- Super Mario World 2: Yoshi's Island - Paper Mario contains several references to Super Mario World 2. Bandits (the red kind, that only take coins), Bumpties (simply called "penguins" in-game), Shy Guys, Spear Guys, Pyro Guys, Chain Chomps (using their designs from Yoshi's Island), a Lantern Ghost, forward-facing Piranha Plants (who appear from the ground, as opposed to only pipes), and Crazee Dayzees appear as enemies. Sushie's coloration and Squirt attack favor the appearance and abilities of the Spray Fish, Spy Guys wear flowers on their heads like Petal Guys, and Boos have faces and eyes similar to those of the Caged Ghosts from Yoshi's Island. Poochy appears in one of the game's early builds. The music used for Yoshi's Village is a cover of this game's title screen music, and the Ravens (including Raphael) make an appearance. Lava Piranha is similar in appearance to Naval Piranha. Finally, snowmen who wear the same attire as Dr. Freezegoods appear in Shiver Snowfield.
- Super Mario 64 - Peach's Castle returns and is near identical inside, but without the paintings, and both games begin with a letter from Peach. Also, Mario jumps into a painting to access the third floor of Boo's Mansion similar to the way he accessed areas in this game. The Stone Cap is an item based on the powered-up caps and it functions similar to the Metal Cap.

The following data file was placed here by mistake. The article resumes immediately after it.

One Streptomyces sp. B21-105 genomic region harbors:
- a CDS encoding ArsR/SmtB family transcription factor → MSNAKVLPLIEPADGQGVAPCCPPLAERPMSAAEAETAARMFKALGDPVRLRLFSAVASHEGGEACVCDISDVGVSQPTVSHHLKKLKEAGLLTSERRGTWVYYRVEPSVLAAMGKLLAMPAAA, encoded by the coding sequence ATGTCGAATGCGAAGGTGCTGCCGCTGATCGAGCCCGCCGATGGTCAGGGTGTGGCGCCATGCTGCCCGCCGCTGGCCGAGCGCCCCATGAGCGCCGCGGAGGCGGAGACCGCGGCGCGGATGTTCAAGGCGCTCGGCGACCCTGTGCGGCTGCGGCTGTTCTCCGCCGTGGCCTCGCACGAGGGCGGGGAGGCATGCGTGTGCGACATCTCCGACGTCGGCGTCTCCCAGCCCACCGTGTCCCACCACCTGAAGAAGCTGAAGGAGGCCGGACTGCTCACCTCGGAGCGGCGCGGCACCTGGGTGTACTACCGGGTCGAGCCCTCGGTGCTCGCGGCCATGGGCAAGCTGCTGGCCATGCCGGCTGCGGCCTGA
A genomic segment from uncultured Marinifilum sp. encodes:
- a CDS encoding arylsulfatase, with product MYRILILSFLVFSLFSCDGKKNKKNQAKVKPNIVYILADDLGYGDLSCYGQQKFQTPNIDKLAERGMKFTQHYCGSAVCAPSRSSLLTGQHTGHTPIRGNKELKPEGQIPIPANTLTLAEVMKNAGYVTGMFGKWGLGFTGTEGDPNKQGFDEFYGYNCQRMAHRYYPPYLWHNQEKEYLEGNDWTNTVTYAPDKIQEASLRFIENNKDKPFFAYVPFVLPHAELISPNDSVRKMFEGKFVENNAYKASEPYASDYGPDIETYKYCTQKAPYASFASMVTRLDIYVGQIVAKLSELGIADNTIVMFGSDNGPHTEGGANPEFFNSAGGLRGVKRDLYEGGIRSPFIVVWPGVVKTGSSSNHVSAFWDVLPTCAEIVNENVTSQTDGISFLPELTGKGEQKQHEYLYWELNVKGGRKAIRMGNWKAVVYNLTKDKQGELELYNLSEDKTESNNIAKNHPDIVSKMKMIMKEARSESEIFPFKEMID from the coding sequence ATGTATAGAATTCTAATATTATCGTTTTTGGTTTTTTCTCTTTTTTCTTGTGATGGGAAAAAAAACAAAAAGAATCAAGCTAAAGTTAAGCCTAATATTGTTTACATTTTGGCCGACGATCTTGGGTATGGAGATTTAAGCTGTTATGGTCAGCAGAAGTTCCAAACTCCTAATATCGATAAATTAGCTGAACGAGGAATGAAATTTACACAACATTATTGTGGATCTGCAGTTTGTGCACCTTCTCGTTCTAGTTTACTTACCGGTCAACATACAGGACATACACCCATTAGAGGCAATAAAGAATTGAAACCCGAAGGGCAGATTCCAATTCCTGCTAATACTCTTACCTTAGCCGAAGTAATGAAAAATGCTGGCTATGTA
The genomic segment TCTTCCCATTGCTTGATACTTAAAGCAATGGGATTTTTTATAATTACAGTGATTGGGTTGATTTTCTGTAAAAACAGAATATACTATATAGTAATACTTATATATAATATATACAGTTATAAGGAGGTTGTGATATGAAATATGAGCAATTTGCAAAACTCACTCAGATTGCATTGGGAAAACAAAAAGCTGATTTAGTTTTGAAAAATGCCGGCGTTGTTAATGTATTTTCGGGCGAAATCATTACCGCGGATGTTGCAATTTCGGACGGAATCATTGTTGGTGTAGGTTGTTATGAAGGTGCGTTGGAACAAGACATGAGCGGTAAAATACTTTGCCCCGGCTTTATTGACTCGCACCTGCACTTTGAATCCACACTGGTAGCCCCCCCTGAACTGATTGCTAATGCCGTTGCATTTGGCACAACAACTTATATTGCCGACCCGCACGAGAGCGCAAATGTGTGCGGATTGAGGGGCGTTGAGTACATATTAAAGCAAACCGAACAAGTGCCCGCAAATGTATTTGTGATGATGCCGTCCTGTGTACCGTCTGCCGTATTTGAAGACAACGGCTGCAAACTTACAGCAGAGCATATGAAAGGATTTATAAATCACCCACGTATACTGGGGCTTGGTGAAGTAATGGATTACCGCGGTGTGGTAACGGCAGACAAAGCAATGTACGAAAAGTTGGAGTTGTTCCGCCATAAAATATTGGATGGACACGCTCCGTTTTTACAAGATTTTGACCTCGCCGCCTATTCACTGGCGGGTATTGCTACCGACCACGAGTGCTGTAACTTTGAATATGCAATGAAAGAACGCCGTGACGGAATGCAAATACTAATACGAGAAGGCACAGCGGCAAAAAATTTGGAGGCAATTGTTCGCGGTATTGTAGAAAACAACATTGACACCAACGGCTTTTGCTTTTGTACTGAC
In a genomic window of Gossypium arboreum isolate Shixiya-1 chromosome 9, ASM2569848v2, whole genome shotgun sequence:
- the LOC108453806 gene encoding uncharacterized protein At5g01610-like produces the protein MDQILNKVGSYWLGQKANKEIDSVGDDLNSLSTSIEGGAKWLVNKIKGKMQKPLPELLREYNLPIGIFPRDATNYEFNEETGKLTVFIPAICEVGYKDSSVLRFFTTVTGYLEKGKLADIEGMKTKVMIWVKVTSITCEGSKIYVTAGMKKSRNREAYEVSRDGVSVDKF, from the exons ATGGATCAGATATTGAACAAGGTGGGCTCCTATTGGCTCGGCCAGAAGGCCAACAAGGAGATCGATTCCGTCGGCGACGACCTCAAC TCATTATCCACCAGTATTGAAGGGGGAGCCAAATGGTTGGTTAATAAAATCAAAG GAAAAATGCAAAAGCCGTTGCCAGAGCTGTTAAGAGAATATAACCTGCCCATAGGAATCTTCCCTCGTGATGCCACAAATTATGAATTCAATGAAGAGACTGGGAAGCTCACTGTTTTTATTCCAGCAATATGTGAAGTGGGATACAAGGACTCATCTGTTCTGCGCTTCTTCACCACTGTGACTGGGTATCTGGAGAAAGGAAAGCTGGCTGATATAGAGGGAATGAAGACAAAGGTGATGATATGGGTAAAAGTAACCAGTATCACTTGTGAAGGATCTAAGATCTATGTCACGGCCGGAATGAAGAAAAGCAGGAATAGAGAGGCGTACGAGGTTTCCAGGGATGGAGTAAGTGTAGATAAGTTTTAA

- Mario Kart 64 - When riding the K64 train, a cover of the Kalimari Desert theme plays. Also, the concept of a train running through a desert and the train itself originates from this game.
- Mario Golf (N64)/Mario Tennis (N64)/Mario Party series - In one of the pages of Luigi's diary, it says, "I remember the carefree days when we played Golf and Tennis and had Parties." The capital letters specifically hint at their respective games.
- The Legend of Zelda series - If Goombario uses tattle on Sheek after he reveals his true identity, he will start his tattle with "da da da dum", a reference to the "item get" theme from this series. Also, Sheek himself is a reference to Sheik from The Legend of Zelda: Ocarina of Time.
- Pokémon series - A key item shares the same name as an Evolutionary Stone from that series.
References in later games
- Mario Kart: Super Circuit - Peach's castle is seen on top of Bowser's castle just like in Paper Mario, located in the background of the course Rainbow Road.